Rangers Try To Block King Move

The Rangers board say they will fight Dave King's attempt to force them out of the club using a shareholder vote - but admit they may have to mortgage off Ibrox in the meantime.

Former oldco director King has called a general meeting as he starts the process of removing chairman David Somers, chief executive Derek Llambias, finance director Barry Leach and director James Easdale from their positions of power - replacing them with himself, former Blue Knight Paul Murray and John Gilligan, the one-time managing director of Glasgow brewer Tennent's.

But in the first of two 7am statements to the Stock Exchange, the Gers board say they will ask King to withdraw his bid in order to save the cash-strapped club the expense of hosting the meeting, and if he does not they will recommend the South Africa-based businessman's motions are voted down.

If the meeting is to go ahead, it must take place between three and six weeks from Friday when the board were informed.

King now faces a race against time to build an anti-board coalition with enough shares to win a majority vote but can expect support from the likes of the Three Bears - wealthy fans Douglas Park, George Letham and George Taylor.

The two groups own around 34 per cent of the club between them - roughly the same portion as controlled by Mike Ashley and the Easdale brothers.

The statement said: "The company is currently verifying that the notice (issued by King) is properly constituted. If valid, the board intends to seek to have such notice withdrawn in order to avoid the cost and disruption of an ad hoc general meeting. The AIM rules require that all individuals appointed to the board of an AIM company are suitable to be a director of a UK public company.

"If the notice is valid and is not withdrawn, the directors intend to recommend that shareholders vote against the proposed resolutions. A circular will be sent to shareholders in accordance with the act, however in the meantime the directors will not be distracted from the more important matter of securing the future of the business. A further announcement will be made shortly.''

In their second statement, the directors conceded they may have to consider using Ibrox as security on a loan - but insisted any decision would not be "taken lightly''.

Any move to use the stadium or the Murray Park training ground as collateral will prove highly controversial.

Thousands of fans have already protested against that possibility before Friday night's abandoned clash with Hearts after it was revealed Mike Ashley was preparing to have his name added to the title deeds of both properties as part of a £10million loan arrangement.

The Three Bears have already announced they will increase their own loan offer of £5million - but will not ask for security on the stadium.

The second board statement said: "The board notes press speculation and shareholder concern in relation to an advanced notice for a charge over Ibrox stadium. The company continues to need funding, including urgent short-term financing.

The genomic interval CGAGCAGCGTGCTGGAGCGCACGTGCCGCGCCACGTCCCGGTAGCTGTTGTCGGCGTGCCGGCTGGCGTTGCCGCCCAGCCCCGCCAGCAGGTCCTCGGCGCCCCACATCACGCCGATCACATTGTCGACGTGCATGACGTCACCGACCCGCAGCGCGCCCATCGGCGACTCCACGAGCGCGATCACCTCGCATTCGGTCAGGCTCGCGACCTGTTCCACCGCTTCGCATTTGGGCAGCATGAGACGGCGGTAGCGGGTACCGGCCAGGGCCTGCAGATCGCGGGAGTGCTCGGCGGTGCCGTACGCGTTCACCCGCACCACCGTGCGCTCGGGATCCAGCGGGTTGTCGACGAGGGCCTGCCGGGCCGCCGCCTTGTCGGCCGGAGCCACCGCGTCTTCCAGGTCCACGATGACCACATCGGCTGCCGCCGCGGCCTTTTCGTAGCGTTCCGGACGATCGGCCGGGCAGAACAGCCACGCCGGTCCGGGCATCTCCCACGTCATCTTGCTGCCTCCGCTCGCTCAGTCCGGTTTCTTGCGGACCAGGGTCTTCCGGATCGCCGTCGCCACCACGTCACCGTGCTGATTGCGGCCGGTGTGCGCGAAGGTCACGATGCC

"Over the past few weeks the company has held discussions with a number of parties with a view to finding a stable financial future for the business. The discussions, which have been wide ranging, including both stakeholders and third parties, are with a view to achieving the best possible terms for the business. Without the authority to issue equity on a non pre-emptive basis, the directors cannot issue shares in the timeframe required.

"At the current time the assets (other than Ibrox), cash flow and business of Rangers does not support a significant financing, on an open market commercial basis, to achieve the goals which the directors have set for the club.

"Accordingly the directors are pursuing bilateral discussions with two parties who are both stakeholders in Rangers. These discussions contemplate a significant amount of capital being available to the business on a long-term basis in order to enhance the squad which the directors believe is necessary. A consequence of funding to this level is that, in reality, it may be necessary to use Ibrox stadium as security; such a decision would not be taken lightly.

"No decision has been taken at the current time while discussions are being finalised in good faith. The advance notice does not mean that security will be given, and the directors are adamant that it will not unfairly advantage the party with whom it was agreed. The board will conclude a transaction, based on its merits, which it believes is in the best interests of shareholders as a whole in accordance with their fiduciary duty.''

The Rangers directors announced earlier this month that they require "urgent'' funding just to see the club through January, but they were forced to knock back US financier Robert Sarver's £20million takeover bid after admitting they could not get enough shareholder support to vote it through.

King will only have made his move if he is certain he can carry with him at least 51 per cent of the shareholders.

But even if they do sweep out the existing directors, they could still face problems with Ashley, who controls the Ibrox retail division at rates highly beneficial to his Sports Direct empire.

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